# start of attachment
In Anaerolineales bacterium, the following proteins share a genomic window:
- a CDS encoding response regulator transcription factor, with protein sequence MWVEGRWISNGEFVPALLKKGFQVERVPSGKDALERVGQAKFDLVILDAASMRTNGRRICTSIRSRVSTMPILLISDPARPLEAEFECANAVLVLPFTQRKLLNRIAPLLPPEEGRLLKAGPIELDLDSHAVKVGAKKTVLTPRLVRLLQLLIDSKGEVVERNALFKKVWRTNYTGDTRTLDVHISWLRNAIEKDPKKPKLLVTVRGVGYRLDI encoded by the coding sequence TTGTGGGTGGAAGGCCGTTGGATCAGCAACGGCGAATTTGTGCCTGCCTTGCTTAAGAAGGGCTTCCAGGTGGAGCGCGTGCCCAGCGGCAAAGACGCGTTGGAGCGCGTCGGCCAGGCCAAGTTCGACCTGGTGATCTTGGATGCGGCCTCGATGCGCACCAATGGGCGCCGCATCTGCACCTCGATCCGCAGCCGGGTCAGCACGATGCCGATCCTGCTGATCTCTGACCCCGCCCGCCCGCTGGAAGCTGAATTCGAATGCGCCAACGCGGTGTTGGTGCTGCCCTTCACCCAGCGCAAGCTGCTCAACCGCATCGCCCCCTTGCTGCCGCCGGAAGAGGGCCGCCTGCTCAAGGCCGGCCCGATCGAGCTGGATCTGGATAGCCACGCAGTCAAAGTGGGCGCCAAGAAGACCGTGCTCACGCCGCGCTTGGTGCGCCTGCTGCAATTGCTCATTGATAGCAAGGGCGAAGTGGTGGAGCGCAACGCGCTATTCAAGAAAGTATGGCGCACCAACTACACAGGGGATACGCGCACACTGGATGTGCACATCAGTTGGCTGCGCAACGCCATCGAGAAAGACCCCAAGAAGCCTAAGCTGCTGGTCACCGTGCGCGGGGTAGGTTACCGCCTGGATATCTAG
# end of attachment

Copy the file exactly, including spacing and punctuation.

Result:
In Anaerolineales bacterium, the following proteins share a genomic window:
- a CDS encoding response regulator transcription factor, with protein sequence MWVEGRWISNGEFVPALLKKGFQVERVPSGKDALERVGQAKFDLVILDAASMRTNGRRICTSIRSRVSTMPILLISDPARPLEAEFECANAVLVLPFTQRKLLNRIAPLLPPEEGRLLKAGPIELDLDSHAVKVGAKKTVLTPRLVRLLQLLIDSKGEVVERNALFKKVWRTNYTGDTRTLDVHISWLRNAIEKDPKKPKLLVTVRGVGYRLDI encoded by the coding sequence TTGTGGGTGGAAGGCCGTTGGATCAGCAACGGCGAATTTGTGCCTGCCTTGCTTAAGAAGGGCTTCCAGGTGGAGCGCGTGCCCAGCGGCAAAGACGCGTTGGAGCGCGTCGGCCAGGCCAAGTTCGACCTGGTGATCTTGGATGCGGCCTCGATGCGCACCAATGGGCGCCGCATCTGCACCTCGATCCGCAGCCGGGTCAGCACGATGCCGATCCTGCTGATCTCTGACCCCGCCCGCCCGCTGGAAGCTGAATTCGAATGCGCCAACGCGGTGTTGGTGCTGCCCTTCACCCAGCGCAAGCTGCTCAACCGCATCGCCCCCTTGCTGCCGCCGGAAGAGGGCCGCCTGCTCAAGGCCGGCCCGATCGAGCTGGATCTGGATAGCCACGCAGTCAAAGTGGGCGCCAAGAAGACCGTGCTCACGCCGCGCTTGGTGCGCCTGCTGCAATTGCTCATTGATAGCAAGGGCGAAGTGGTGGAGCGCAACGCGCTATTCAAGAAAGTATGGCGCACCAACTACACAGGGGATACGCGCACACTGGATGTGCACATCAGTTGGCTGCGCAACGCCATCGAGAAAGACCCCAAGAAGCCTAAGCTGCTGGTCACCGTGCGCGGGGTAGGTTACCGCCTGGATATCTAG